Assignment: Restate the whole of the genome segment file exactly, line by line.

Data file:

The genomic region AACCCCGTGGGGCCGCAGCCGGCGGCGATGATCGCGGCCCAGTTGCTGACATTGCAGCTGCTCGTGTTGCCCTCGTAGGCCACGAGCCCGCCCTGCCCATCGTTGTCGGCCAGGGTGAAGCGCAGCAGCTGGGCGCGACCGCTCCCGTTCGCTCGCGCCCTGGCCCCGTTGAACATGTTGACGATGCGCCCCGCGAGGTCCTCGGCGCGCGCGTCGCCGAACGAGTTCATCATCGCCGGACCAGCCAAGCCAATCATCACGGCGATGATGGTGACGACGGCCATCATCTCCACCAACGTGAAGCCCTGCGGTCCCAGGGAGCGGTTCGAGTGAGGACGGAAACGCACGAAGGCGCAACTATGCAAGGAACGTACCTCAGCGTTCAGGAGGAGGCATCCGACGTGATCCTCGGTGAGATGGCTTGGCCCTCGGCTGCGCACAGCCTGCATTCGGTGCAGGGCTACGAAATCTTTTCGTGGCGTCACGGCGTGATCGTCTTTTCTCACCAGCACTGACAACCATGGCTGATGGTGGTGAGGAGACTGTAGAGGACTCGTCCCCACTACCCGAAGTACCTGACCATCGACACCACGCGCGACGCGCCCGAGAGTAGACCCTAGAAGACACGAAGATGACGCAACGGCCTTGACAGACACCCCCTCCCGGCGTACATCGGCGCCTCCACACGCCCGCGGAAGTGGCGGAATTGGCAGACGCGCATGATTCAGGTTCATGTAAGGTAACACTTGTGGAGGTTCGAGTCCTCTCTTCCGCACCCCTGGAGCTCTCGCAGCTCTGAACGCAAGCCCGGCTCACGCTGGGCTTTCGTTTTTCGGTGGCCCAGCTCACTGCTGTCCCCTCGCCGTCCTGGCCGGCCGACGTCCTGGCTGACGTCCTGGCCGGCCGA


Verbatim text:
The genomic region AACCCCGTGGGGCCGCAGCCGGCGGCGATGATCGCGGCCCAGTTGCTGACATTGCAGCTGCTCGTGTTGCCCTCGTAGGCCACGAGCCCGCCCTGCCCATCGTTGTCGGCCAGGGTGAAGCGCAGCAGCTGGGCGCGACCGCTCCCGTTCGCTCGCGCCCTGGCCCCGTTGAACATGTTGACGATGCGCCCCGCGAGGTCCTCGGCGCGCGCGTCGCCGAACGAGTTCATCATCGCCGGACCAGCCAAGCCAATCATCACGGCGATGATGGTGACGACGGCCATCATCTCCACCAACGTGAAGCCCTGCGGTCCCAGGGAGCGGTTCGAGTGAGGACGGAAACGCACGAAGGCGCAACTATGCAAGGAACGTACCTCAGCGTTCAGGAGGAGGCATCCGACGTGATCCTCGGTGAGATGGCTTGGCCCTCGGCTGCGCACAGCCTGCATTCGGTGCAGGGCTACGAAATCTTTTCGTGGCGTCACGGCGTGATCGTCTTTTCTCACCAGCACTGACAACCATGGCTGATGGTGGTGAGGAGACTGTAGAGGACTCGTCCCCACTACCCGAAGTACCTGACCATCGACACCACGCGCGACGCGCCCGAGAGTAGACCCTAGAAGACACGAAGATGACGCAACGGCCTTGACAGACACCCCCTCCCGGCGTACATCGGCGCCTCCACACGCCCGCGGAAGTGGCGGAATTGGCAGACGCGCATGATTCAGGTTCATGTAAGGTAACACTTGTGGAGGTTCGAGTCCTCTCTTCCGCACCCCTGGAGCTCTCGCAGCTCTGAACGCAAGCCCGGCTCACGCTGGGCTTTCGTTTTTCGGTGGCCCAGCTCACTGCTGTCCCCTCGCCGTCCTGGCCGGCCGACGTCCTGGCTGACGTCCTGGCCGGCCGA